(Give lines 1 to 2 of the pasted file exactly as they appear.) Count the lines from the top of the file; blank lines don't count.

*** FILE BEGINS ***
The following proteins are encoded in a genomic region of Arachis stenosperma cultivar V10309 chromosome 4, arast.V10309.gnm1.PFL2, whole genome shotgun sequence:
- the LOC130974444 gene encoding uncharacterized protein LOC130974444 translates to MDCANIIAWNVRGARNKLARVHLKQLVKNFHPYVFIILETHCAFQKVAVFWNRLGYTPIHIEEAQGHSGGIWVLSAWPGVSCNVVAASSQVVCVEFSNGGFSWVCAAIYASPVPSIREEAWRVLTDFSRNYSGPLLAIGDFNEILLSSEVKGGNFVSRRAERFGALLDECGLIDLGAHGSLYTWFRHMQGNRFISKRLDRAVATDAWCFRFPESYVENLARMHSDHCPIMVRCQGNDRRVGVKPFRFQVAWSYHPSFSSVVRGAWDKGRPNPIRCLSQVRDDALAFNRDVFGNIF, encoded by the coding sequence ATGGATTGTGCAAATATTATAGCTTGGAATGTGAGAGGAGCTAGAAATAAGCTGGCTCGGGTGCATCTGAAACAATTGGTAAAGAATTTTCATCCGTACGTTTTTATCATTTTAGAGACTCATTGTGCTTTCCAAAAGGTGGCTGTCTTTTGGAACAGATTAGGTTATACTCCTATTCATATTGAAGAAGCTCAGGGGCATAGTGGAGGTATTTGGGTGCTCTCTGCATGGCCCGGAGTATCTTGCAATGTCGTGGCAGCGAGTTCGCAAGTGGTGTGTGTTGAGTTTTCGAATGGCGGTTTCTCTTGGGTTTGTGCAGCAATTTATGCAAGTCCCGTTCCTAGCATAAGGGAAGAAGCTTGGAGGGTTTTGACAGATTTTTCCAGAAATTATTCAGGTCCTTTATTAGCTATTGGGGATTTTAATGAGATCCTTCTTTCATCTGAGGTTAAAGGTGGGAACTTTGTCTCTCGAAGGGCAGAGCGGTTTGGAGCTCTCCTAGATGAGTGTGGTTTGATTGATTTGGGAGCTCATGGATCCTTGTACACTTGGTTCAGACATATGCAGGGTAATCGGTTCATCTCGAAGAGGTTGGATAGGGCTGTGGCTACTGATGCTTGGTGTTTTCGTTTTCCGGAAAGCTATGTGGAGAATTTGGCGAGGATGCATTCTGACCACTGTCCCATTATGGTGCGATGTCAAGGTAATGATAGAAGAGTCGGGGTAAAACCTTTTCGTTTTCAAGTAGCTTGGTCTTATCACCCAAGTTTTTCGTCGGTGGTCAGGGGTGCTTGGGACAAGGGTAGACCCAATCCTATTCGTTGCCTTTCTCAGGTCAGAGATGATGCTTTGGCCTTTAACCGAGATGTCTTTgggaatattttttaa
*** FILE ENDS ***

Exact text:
The following proteins are encoded in a genomic region of Arachis stenosperma cultivar V10309 chromosome 4, arast.V10309.gnm1.PFL2, whole genome shotgun sequence:
- the LOC130974444 gene encoding uncharacterized protein LOC130974444 translates to MDCANIIAWNVRGARNKLARVHLKQLVKNFHPYVFIILETHCAFQKVAVFWNRLGYTPIHIEEAQGHSGGIWVLSAWPGVSCNVVAASSQVVCVEFSNGGFSWVCAAIYASPVPSIREEAWRVLTDFSRNYSGPLLAIGDFNEILLSSEVKGGNFVSRRAERFGALLDECGLIDLGAHGSLYTWFRHMQGNRFISKRLDRAVATDAWCFRFPESYVENLARMHSDHCPIMVRCQGNDRRVGVKPFRFQVAWSYHPSFSSVVRGAWDKGRPNPIRCLSQVRDDALAFNRDVFGNIF, encoded by the coding sequence ATGGATTGTGCAAATATTATAGCTTGGAATGTGAGAGGAGCTAGAAATAAGCTGGCTCGGGTGCATCTGAAACAATTGGTAAAGAATTTTCATCCGTACGTTTTTATCATTTTAGAGACTCATTGTGCTTTCCAAAAGGTGGCTGTCTTTTGGAACAGATTAGGTTATACTCCTATTCATATTGAAGAAGCTCAGGGGCATAGTGGAGGTATTTGGGTGCTCTCTGCATGGCCCGGAGTATCTTGCAATGTCGTGGCAGCGAGTTCGCAAGTGGTGTGTGTTGAGTTTTCGAATGGCGGTTTCTCTTGGGTTTGTGCAGCAATTTATGCAAGTCCCGTTCCTAGCATAAGGGAAGAAGCTTGGAGGGTTTTGACAGATTTTTCCAGAAATTATTCAGGTCCTTTATTAGCTATTGGGGATTTTAATGAGATCCTTCTTTCATCTGAGGTTAAAGGTGGGAACTTTGTCTCTCGAAGGGCAGAGCGGTTTGGAGCTCTCCTAGATGAGTGTGGTTTGATTGATTTGGGAGCTCATGGATCCTTGTACACTTGGTTCAGACATATGCAGGGTAATCGGTTCATCTCGAAGAGGTTGGATAGGGCTGTGGCTACTGATGCTTGGTGTTTTCGTTTTCCGGAAAGCTATGTGGAGAATTTGGCGAGGATGCATTCTGACCACTGTCCCATTATGGTGCGATGTCAAGGTAATGATAGAAGAGTCGGGGTAAAACCTTTTCGTTTTCAAGTAGCTTGGTCTTATCACCCAAGTTTTTCGTCGGTGGTCAGGGGTGCTTGGGACAAGGGTAGACCCAATCCTATTCGTTGCCTTTCTCAGGTCAGAGATGATGCTTTGGCCTTTAACCGAGATGTCTTTgggaatattttttaa